Friends of the Earth file legal challenge over Cumbrian coal mine
Friends of the Earth has filed an application in the High Court to challenge the government’s decision to grant planning permission for a new coal mine in Cumbria.
Posted on 20 January 2023
The claim was filed by the environmental group, and served on other parties, on Friday 13th January.
Friends of the Earth, represented by Leigh Day, announced earlier this month it intended to challenge the scheme's approval.
The government has previously said it acted on advice of the independent planning inspector.
The mine, near Whitehaven, would be the UK's first major coal mine in more than 40 years.
Friends of the Earth campaigner, Tony Bosworth, said:
“Planning to open a new coal mine in the middle of a climate emergency is unthinkable. Our legal challenge focuses on how the Secretary of State dealt with evidence relating to climate change put forward by Friends of the Earth and others at the planning inquiry.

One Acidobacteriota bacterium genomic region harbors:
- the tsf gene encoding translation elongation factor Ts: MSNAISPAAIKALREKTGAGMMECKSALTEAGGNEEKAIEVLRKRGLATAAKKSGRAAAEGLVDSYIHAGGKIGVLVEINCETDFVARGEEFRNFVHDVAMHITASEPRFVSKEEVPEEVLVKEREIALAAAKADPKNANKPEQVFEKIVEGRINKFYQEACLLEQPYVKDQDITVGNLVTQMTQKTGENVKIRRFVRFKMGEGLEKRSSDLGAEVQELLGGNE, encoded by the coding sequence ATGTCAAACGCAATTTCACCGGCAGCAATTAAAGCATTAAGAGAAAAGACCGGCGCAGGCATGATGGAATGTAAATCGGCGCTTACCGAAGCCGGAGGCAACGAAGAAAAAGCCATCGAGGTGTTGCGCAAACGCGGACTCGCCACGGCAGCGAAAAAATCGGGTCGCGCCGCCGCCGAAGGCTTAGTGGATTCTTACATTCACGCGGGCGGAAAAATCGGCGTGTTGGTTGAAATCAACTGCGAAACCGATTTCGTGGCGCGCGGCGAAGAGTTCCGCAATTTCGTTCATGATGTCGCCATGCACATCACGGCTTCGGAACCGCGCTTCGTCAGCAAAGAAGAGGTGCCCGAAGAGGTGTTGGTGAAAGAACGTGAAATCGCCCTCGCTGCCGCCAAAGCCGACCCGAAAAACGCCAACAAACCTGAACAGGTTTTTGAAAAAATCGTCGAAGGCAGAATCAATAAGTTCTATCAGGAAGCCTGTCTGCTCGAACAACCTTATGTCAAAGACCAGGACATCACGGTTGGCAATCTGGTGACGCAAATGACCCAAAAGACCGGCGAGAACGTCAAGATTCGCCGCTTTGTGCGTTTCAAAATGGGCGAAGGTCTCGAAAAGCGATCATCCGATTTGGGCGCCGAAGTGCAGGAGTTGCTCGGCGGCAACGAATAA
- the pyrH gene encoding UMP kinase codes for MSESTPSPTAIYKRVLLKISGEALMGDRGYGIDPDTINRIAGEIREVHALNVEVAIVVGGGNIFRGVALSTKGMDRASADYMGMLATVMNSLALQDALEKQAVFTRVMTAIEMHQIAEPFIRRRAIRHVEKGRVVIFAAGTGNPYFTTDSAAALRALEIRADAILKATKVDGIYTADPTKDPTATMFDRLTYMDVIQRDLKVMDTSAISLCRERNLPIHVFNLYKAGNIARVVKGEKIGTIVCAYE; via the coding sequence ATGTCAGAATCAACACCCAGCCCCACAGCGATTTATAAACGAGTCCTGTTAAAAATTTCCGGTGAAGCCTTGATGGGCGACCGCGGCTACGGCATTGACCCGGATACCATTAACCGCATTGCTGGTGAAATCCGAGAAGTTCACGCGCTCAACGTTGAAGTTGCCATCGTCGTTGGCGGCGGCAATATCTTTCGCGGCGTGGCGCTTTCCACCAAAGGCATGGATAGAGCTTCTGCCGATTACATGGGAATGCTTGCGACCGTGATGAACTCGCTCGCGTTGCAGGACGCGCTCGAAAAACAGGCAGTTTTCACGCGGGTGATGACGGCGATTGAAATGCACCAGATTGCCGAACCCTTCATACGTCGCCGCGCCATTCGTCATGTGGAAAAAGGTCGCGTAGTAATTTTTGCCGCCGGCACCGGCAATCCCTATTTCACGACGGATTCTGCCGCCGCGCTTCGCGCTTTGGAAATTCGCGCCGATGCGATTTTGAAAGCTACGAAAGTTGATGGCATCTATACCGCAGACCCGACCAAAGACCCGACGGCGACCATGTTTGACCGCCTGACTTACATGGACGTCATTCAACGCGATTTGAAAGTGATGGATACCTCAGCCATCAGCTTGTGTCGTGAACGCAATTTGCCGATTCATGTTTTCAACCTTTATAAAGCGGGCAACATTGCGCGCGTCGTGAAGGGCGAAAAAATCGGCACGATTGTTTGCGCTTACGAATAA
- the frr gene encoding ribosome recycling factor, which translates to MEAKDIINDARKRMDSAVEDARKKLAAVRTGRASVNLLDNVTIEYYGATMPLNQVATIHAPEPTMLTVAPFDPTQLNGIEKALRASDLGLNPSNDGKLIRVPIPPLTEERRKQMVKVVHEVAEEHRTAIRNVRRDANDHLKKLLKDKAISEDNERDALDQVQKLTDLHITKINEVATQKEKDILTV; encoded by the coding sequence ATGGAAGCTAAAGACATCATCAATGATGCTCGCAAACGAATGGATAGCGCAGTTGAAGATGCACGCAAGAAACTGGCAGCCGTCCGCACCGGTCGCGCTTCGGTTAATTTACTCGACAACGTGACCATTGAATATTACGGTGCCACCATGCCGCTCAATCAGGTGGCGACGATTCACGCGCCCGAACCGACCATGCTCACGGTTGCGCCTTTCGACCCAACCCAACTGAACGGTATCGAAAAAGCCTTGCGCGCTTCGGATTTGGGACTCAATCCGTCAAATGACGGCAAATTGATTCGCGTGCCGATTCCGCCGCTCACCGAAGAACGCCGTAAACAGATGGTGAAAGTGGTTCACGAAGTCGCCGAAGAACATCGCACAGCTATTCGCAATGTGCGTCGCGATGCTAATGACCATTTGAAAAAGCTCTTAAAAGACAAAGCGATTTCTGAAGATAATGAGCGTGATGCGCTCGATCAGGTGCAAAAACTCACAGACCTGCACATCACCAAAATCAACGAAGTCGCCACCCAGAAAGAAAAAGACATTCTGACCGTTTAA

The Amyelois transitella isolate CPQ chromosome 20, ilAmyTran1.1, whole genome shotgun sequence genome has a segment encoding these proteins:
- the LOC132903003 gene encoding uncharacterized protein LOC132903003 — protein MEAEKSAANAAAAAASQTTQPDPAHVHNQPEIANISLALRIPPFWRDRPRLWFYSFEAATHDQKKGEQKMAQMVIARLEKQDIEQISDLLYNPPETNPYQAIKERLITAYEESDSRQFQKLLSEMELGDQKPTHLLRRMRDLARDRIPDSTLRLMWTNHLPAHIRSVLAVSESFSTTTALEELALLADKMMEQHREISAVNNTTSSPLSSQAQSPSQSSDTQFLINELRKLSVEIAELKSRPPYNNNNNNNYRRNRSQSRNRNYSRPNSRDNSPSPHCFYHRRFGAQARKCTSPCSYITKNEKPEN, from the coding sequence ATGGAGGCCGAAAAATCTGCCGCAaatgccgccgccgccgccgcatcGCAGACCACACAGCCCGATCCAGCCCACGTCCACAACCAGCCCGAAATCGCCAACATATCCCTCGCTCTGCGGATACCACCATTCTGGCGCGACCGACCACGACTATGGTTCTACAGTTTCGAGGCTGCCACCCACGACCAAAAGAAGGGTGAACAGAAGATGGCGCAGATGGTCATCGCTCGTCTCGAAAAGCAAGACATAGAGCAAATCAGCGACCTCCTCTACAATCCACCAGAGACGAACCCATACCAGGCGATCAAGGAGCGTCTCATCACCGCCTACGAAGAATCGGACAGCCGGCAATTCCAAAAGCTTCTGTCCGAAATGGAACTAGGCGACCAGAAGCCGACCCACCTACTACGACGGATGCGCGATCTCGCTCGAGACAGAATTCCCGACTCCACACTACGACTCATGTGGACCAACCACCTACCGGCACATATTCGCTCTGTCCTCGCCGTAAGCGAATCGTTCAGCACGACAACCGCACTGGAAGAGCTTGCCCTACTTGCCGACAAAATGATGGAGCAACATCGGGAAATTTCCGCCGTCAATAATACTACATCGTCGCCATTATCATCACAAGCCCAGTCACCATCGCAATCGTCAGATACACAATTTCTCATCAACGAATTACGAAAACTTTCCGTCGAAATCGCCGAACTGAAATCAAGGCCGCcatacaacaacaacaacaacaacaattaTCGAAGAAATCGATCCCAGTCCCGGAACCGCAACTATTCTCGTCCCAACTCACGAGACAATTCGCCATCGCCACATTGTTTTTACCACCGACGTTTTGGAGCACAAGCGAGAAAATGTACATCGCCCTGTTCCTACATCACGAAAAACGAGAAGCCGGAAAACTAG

“The people of West Cumbria have been badly let down by years of government under-investment. Long-term, sustainable jobs are desperately wanted and needed.
“Hundreds of jobs could be created in the area by a programme to insulate homes which would also bring down household energy bills and cut climate emissions. How soon this happens is down to the government and when it makes the investment that is so clearly needed.
“West Cumbria should be at the forefront of the transition to a green economy that would see the UK leading the way towards a zero-carbon future.”
Rowan Smith, solicitor at Leigh Day, said:
“Of particular importance in this legal challenge is whether the Secretary of State lawfully concluded that the purchase of carbon credits would make a meaningful contribution to the UK’s net zero targets, given their achievement relied on domestic – as opposed to international – offsetting.
“Friends of the Earth’s legal claim has now been filed with the Court. It is our hope that a hearing is granted to allow full argument on these matters.”